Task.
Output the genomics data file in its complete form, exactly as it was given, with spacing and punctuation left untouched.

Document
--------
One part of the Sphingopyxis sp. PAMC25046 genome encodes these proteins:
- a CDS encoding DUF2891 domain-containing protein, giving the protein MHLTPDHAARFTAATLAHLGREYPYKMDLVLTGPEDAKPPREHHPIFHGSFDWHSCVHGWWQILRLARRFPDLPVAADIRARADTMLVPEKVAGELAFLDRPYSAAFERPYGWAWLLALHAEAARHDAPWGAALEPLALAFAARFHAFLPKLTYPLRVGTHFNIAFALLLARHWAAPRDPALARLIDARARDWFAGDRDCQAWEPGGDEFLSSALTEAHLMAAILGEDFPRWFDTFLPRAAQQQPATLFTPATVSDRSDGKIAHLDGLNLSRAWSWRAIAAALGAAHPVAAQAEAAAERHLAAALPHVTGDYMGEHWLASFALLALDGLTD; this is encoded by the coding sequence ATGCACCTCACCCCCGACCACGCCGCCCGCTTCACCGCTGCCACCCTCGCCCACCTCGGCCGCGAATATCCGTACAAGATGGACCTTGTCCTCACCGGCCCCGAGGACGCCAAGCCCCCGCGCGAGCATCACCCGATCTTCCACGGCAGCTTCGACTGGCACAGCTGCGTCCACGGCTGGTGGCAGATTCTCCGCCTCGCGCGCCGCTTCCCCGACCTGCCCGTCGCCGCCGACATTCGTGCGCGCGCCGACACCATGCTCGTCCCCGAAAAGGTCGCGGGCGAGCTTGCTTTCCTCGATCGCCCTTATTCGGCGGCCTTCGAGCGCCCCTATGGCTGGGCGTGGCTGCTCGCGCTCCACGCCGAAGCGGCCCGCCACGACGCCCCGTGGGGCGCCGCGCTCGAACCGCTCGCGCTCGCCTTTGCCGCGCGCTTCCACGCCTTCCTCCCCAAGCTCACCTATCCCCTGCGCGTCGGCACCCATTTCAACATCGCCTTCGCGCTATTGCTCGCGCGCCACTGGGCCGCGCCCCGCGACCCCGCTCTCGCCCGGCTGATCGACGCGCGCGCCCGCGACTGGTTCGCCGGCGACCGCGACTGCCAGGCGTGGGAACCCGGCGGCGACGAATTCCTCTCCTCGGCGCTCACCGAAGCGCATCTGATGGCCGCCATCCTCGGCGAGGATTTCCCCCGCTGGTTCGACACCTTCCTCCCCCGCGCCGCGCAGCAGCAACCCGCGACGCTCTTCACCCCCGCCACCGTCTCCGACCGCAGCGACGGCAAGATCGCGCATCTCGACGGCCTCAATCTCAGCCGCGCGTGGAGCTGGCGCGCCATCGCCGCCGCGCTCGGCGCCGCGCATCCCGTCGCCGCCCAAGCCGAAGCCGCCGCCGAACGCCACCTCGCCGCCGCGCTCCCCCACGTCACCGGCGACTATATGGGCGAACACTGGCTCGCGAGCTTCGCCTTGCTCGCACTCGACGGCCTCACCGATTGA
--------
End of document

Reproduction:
One part of the Sphingopyxis sp. PAMC25046 genome encodes these proteins:
- a CDS encoding DUF2891 domain-containing protein, giving the protein MHLTPDHAARFTAATLAHLGREYPYKMDLVLTGPEDAKPPREHHPIFHGSFDWHSCVHGWWQILRLARRFPDLPVAADIRARADTMLVPEKVAGELAFLDRPYSAAFERPYGWAWLLALHAEAARHDAPWGAALEPLALAFAARFHAFLPKLTYPLRVGTHFNIAFALLLARHWAAPRDPALARLIDARARDWFAGDRDCQAWEPGGDEFLSSALTEAHLMAAILGEDFPRWFDTFLPRAAQQQPATLFTPATVSDRSDGKIAHLDGLNLSRAWSWRAIAAALGAAHPVAAQAEAAAERHLAAALPHVTGDYMGEHWLASFALLALDGLTD; this is encoded by the coding sequence ATGCACCTCACCCCCGACCACGCCGCCCGCTTCACCGCTGCCACCCTCGCCCACCTCGGCCGCGAATATCCGTACAAGATGGACCTTGTCCTCACCGGCCCCGAGGACGCCAAGCCCCCGCGCGAGCATCACCCGATCTTCCACGGCAGCTTCGACTGGCACAGCTGCGTCCACGGCTGGTGGCAGATTCTCCGCCTCGCGCGCCGCTTCCCCGACCTGCCCGTCGCCGCCGACATTCGTGCGCGCGCCGACACCATGCTCGTCCCCGAAAAGGTCGCGGGCGAGCTTGCTTTCCTCGATCGCCCTTATTCGGCGGCCTTCGAGCGCCCCTATGGCTGGGCGTGGCTGCTCGCGCTCCACGCCGAAGCGGCCCGCCACGACGCCCCGTGGGGCGCCGCGCTCGAACCGCTCGCGCTCGCCTTTGCCGCGCGCTTCCACGCCTTCCTCCCCAAGCTCACCTATCCCCTGCGCGTCGGCACCCATTTCAACATCGCCTTCGCGCTATTGCTCGCGCGCCACTGGGCCGCGCCCCGCGACCCCGCTCTCGCCCGGCTGATCGACGCGCGCGCCCGCGACTGGTTCGCCGGCGACCGCGACTGCCAGGCGTGGGAACCCGGCGGCGACGAATTCCTCTCCTCGGCGCTCACCGAAGCGCATCTGATGGCCGCCATCCTCGGCGAGGATTTCCCCCGCTGGTTCGACACCTTCCTCCCCCGCGCCGCGCAGCAGCAACCCGCGACGCTCTTCACCCCCGCCACCGTCTCCGACCGCAGCGACGGCAAGATCGCGCATCTCGACGGCCTCAATCTCAGCCGCGCGTGGAGCTGGCGCGCCATCGCCGCCGCGCTCGGCGCCGCGCATCCCGTCGCCGCCCAAGCCGAAGCCGCCGCCGAACGCCACCTCGCCGCCGCGCTCCCCCACGTCACCGGCGACTATATGGGCGAACACTGGCTCGCGAGCTTCGCCTTGCTCGCACTCGACGGCCTCACCGATTGA